What happens when you bring together Britain's former top policeman with two of its most successful crime writers?
Crime novelist PD James, one of the Today programme's guest editors, persuaded the former Met commissioner Sir Ian Blair into a studio with fellow crime novelist Lynda Le Plante to discuss the realities of crime fiction.
Sir Ian Blair has a bit of a problem with crime fiction, especially on television.
A friend of the Morse author Colin Dexter, he quips that after reading Dexter's books "nobody is going to want to be a head of house in Oxford: the average life expectancy is about three weeks".
But it's not just the rarity of murder which exercises the former head of the Met - he quotes figures indicating that there are just 130 killings a year in London, a city with a population of eight million - but the frequency of "heavy violence" in crime fiction.
Crime drama is unrecognisable from the days of Sgt. Dixon
"The more we see of this the more people are going to be afraid that is what happens so often. And it doesn't happen that often," he adds.
Beyond this, he believes that on-screen representations of court cases can blur reality, "because evidence that would be acceptable on CSI doesn't exist in the British court room.
"As always, literature is a part of art and it mimics real life, but it's also slightly behind the curve."
Sir Ian says that the "Nova Scotia effect" is partly to blame for the UK's fear of crime.
"The murder rate in Nova Scotia and in Great Britain is about the same per head of population," he says.
"That's because in Nova Scotia, you only hear about crimes that are either committed in Nova Scotia or that are so appalling they are on CBS News.
"Whereas here, whether its in Aberdeen or Aberdovey, you hear about every incident that happens in Britain... Statistically it is still very rare, that doesn't make good drama."
"Order out of disorder"
Crime fiction is "slightly behind the curve" according to Sir Ian Blair
Crime writer Lynda La Plante, the woman behind Prime Suspect, Widows and Trial & Retribution, doesn't worry about violence. "I suppose I should. Every time you open the paper there's another horror," she admits.
But she sees that, by showing there is a conclusion, crime fiction plays a very important role. "Case closed. One is successful in bringing horrendous perpetrators to justice."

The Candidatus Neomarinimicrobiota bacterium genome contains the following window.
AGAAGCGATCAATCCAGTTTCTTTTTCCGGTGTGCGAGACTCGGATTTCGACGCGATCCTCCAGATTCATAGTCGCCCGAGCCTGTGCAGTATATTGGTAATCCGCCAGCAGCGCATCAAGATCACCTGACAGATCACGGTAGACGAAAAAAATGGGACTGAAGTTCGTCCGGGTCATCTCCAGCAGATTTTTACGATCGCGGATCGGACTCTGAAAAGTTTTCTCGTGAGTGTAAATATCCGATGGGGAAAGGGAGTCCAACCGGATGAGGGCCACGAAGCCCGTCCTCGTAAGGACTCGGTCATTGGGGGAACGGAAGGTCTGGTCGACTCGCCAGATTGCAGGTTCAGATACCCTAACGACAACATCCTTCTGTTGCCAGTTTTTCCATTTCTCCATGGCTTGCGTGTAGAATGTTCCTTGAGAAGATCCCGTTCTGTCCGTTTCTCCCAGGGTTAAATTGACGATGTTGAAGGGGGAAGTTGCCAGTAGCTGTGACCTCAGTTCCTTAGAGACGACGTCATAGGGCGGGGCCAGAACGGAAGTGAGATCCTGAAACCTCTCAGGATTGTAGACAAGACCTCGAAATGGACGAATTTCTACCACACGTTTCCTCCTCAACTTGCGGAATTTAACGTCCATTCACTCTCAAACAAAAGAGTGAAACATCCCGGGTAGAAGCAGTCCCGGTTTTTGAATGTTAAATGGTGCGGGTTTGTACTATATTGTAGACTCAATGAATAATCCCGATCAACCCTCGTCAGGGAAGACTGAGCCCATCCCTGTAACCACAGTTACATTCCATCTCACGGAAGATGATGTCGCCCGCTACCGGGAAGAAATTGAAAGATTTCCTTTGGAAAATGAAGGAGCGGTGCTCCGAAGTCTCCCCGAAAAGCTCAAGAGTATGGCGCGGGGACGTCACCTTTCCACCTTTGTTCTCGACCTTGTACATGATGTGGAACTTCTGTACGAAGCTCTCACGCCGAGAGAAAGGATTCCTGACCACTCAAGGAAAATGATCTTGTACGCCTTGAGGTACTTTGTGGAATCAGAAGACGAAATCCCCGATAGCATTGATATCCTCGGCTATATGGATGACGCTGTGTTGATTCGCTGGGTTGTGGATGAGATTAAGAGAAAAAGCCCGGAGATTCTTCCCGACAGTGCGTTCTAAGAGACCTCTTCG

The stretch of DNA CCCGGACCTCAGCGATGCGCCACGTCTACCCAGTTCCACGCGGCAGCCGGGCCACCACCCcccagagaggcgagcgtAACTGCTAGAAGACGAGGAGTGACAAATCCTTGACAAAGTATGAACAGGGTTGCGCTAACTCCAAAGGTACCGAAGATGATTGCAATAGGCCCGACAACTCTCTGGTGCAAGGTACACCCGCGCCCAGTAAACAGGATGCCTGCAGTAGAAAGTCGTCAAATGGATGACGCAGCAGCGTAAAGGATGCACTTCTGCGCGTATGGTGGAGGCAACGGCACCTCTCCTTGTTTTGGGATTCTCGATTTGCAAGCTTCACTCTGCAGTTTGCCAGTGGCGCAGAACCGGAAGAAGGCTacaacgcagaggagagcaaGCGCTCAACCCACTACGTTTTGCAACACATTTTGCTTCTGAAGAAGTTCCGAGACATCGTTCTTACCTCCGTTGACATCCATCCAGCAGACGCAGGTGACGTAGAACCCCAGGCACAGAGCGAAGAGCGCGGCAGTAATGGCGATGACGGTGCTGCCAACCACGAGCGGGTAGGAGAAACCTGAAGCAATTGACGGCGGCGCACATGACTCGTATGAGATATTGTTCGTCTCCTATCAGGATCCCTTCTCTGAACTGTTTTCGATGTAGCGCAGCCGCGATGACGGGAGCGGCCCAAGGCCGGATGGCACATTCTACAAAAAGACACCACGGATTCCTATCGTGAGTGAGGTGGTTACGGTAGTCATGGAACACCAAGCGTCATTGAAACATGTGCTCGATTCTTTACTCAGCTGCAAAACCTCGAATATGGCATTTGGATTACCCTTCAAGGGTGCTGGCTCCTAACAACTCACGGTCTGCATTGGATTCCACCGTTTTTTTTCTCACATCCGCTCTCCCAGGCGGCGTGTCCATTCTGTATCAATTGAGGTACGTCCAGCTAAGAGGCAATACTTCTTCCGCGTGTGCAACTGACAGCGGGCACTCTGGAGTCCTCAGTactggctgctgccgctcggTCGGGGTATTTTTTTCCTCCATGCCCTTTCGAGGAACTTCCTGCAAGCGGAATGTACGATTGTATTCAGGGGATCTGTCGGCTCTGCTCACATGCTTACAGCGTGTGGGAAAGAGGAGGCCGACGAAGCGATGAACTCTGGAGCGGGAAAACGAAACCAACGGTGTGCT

For Sir Ian, the representation of what goes on in court remains problematic. "There is actually a thing called the CSI effect." he reveals.
"Juries don't understand why in this particular case no forensic evidence has been brought forward. That is because in routine cases the police use very little forensic evidence because it is very expensive to do."
In reality, he says, detective work can be quite boring.
"Sometimes I find [CSI] almost laughable," La Plante smiles. "Because you see the woman with long blonde hair - she looks about 18 - she's one minute a ballistics expert and the next minute she's doing virtually a pathology test.
"Whereas in forensics when they go into a cadaver they are gowned up for a reason, they are shedding hairs, they are shedding fibres. Whereas this girl is swishing her hair back from her face and they're leaning over the body having great conversations over the cadaver, its very unreal."
Lynda La Plante finds some of CSI to be "laughable"
PD James, whose novels featuring the poetic detective Adam Dalgleish have delighted millions of readers, is quick to stand up for the detective story, as opposed to the crime novel, for "bringing order out of disorder".
"You don't in the end really get justice, because you only get the fallible justice of men, you don't get infallible divine justice, you get the best of which you are capable, but you do get a conclusion, and you do get an ending."
La Plante agrees: "The truth is, we have had a litany of crimes recently that do beggar belief. When you do have horrendous crimes covering the front page sometimes you think about it.
"Over and over again, we are faced with horrors. To me, the closure is of great importance. So I will continue to write crimes that I see in the paper."
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